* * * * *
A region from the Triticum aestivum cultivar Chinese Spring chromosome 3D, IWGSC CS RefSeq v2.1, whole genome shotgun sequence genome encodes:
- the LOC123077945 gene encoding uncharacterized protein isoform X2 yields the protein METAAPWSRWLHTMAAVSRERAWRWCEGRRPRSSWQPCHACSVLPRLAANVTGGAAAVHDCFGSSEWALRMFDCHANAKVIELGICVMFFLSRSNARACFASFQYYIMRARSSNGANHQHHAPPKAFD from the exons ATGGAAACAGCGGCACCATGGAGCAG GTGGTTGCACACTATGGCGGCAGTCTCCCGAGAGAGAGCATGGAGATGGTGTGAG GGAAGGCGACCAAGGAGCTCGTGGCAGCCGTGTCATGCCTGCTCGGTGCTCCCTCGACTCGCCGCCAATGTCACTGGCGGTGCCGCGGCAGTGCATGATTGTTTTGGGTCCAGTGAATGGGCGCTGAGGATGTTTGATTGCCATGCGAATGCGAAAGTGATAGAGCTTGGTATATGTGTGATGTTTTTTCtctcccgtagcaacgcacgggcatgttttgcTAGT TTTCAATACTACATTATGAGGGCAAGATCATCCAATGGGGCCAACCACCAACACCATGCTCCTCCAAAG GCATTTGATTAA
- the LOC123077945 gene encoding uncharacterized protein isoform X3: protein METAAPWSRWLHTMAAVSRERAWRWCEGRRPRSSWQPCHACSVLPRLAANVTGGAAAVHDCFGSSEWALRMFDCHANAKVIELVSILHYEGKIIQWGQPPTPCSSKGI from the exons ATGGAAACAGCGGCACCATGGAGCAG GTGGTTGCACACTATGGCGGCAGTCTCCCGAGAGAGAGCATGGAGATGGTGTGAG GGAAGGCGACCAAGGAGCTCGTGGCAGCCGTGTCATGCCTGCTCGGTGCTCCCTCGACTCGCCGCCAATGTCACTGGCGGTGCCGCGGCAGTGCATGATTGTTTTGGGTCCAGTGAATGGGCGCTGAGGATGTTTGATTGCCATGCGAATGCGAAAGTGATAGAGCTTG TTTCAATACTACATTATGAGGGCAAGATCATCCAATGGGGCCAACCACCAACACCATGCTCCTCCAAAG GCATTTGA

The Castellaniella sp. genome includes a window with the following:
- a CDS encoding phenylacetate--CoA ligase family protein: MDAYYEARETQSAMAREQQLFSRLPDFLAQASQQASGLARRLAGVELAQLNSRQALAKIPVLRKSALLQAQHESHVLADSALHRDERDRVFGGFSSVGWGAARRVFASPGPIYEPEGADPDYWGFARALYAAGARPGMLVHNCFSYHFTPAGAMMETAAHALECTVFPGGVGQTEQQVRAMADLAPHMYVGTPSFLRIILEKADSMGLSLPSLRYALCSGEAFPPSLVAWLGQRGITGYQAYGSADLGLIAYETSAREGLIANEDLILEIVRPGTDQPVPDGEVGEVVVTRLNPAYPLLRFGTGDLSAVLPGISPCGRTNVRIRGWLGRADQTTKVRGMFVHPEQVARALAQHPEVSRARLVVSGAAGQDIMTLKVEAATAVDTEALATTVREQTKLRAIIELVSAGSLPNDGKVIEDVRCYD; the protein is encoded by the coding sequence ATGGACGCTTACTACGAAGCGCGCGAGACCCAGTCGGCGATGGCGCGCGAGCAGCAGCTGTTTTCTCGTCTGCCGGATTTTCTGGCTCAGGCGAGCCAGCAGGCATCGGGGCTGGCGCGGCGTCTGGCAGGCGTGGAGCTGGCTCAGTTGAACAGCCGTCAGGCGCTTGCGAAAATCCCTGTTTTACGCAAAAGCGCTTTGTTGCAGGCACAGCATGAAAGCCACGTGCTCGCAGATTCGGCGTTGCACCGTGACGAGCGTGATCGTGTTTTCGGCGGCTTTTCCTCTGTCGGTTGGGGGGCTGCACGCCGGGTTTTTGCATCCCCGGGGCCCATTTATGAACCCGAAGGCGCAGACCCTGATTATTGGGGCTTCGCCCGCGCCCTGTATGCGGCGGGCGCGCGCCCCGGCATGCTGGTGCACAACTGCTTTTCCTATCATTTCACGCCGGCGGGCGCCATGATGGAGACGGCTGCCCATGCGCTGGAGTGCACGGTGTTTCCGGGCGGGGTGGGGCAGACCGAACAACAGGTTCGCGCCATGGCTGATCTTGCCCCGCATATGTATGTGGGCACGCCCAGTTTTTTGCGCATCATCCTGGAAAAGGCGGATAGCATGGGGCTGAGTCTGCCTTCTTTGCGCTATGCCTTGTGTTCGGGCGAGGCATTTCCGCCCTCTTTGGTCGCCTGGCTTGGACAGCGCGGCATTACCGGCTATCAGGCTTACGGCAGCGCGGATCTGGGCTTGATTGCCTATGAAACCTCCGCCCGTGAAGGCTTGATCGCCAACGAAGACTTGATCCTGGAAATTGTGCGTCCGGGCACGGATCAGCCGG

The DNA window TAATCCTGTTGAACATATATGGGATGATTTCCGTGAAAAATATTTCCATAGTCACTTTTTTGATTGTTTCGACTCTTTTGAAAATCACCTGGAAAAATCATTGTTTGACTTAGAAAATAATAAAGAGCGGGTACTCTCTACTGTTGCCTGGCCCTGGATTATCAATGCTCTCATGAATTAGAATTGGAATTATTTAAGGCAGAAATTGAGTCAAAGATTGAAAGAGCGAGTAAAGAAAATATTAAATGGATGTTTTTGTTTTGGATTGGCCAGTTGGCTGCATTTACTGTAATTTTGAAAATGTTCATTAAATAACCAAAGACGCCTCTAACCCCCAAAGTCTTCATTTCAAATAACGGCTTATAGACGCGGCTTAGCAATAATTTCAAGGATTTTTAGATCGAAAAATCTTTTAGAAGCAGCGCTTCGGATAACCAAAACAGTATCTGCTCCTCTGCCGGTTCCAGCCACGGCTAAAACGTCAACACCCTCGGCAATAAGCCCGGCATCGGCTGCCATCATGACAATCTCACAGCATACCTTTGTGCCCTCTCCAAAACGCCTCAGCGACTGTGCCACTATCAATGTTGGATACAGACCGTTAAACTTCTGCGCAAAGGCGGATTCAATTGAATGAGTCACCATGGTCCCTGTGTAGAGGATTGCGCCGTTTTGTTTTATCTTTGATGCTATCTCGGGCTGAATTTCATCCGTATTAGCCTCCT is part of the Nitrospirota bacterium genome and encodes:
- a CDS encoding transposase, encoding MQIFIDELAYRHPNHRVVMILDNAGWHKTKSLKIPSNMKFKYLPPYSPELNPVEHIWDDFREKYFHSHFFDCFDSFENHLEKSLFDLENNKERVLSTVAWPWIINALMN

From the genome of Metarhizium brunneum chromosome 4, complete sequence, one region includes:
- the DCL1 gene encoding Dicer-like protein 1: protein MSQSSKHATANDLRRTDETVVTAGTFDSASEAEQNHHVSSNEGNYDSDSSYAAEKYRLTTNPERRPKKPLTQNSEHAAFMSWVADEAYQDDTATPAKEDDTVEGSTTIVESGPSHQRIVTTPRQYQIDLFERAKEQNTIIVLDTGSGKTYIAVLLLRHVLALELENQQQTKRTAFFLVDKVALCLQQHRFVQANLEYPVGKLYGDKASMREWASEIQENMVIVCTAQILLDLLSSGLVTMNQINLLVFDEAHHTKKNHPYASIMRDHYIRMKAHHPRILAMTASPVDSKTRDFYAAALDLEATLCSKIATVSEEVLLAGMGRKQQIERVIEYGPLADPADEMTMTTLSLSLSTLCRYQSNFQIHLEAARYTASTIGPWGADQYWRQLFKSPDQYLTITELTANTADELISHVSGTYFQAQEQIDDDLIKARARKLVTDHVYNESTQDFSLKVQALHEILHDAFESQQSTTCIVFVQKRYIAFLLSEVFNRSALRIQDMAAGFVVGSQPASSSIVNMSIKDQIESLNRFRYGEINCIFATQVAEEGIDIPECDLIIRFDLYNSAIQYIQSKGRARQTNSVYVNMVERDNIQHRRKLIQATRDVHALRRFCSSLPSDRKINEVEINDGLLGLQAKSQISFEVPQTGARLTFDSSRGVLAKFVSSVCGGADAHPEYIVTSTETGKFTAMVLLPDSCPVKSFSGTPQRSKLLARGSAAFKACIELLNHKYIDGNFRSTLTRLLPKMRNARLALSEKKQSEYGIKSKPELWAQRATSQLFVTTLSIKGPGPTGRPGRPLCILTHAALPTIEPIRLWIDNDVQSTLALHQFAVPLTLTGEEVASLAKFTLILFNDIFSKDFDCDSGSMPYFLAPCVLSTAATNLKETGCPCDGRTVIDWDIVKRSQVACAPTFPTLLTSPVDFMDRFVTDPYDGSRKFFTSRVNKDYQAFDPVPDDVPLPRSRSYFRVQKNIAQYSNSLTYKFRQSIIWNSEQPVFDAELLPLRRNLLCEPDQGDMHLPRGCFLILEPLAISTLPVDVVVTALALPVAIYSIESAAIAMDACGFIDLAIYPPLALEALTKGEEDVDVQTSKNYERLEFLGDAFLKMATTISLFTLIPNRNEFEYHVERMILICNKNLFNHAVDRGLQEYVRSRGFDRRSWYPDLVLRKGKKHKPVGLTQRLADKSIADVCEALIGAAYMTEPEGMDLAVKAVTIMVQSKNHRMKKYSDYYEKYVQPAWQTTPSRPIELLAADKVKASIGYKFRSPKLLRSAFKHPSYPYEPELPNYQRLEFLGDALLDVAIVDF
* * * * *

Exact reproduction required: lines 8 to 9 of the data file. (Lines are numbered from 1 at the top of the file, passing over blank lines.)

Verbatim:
From the genome of Metarhizium brunneum chromosome 4, complete sequence, one region includes:
- the DCL1 gene encoding Dicer-like protein 1: protein MSQSSKHATANDLRRTDETVVTAGTFDSASEAEQNHHVSSNEGNYDSDSSYAAEKYRLTTNPERRPKKPLTQNSEHAAFMSWVADEAYQDDTATPAKEDDTVEGSTTIVESGPSHQRIVTTPRQYQIDLFERAKEQNTIIVLDTGSGKTYIAVLLLRHVLALELENQQQTKRTAFFLVDKVALCLQQHRFVQANLEYPVGKLYGDKASMREWASEIQENMVIVCTAQILLDLLSSGLVTMNQINLLVFDEAHHTKKNHPYASIMRDHYIRMKAHHPRILAMTASPVDSKTRDFYAAALDLEATLCSKIATVSEEVLLAGMGRKQQIERVIEYGPLADPADEMTMTTLSLSLSTLCRYQSNFQIHLEAARYTASTIGPWGADQYWRQLFKSPDQYLTITELTANTADELISHVSGTYFQAQEQIDDDLIKARARKLVTDHVYNESTQDFSLKVQALHEILHDAFESQQSTTCIVFVQKRYIAFLLSEVFNRSALRIQDMAAGFVVGSQPASSSIVNMSIKDQIESLNRFRYGEINCIFATQVAEEGIDIPECDLIIRFDLYNSAIQYIQSKGRARQTNSVYVNMVERDNIQHRRKLIQATRDVHALRRFCSSLPSDRKINEVEINDGLLGLQAKSQISFEVPQTGARLTFDSSRGVLAKFVSSVCGGADAHPEYIVTSTETGKFTAMVLLPDSCPVKSFSGTPQRSKLLARGSAAFKACIELLNHKYIDGNFRSTLTRLLPKMRNARLALSEKKQSEYGIKSKPELWAQRATSQLFVTTLSIKGPGPTGRPGRPLCILTHAALPTIEPIRLWIDNDVQSTLALHQFAVPLTLTGEEVASLAKFTLILFNDIFSKDFDCDSGSMPYFLAPCVLSTAATNLKETGCPCDGRTVIDWDIVKRSQVACAPTFPTLLTSPVDFMDRFVTDPYDGSRKFFTSRVNKDYQAFDPVPDDVPLPRSRSYFRVQKNIAQYSNSLTYKFRQSIIWNSEQPVFDAELLPLRRNLLCEPDQGDMHLPRGCFLILEPLAISTLPVDVVVTALALPVAIYSIESAAIAMDACGFIDLAIYPPLALEALTKGEEDVDVQTSKNYERLEFLGDAFLKMATTISLFTLIPNRNEFEYHVERMILICNKNLFNHAVDRGLQEYVRSRGFDRRSWYPDLVLRKGKKHKPVGLTQRLADKSIADVCEALIGAAYMTEPEGMDLAVKAVTIMVQSKNHRMKKYSDYYEKYVQPAWQTTPSRPIELLAADKVKASIGYKFRSPKLLRSAFKHPSYPYEPELPNYQRLEFLGDALLDVAIVDF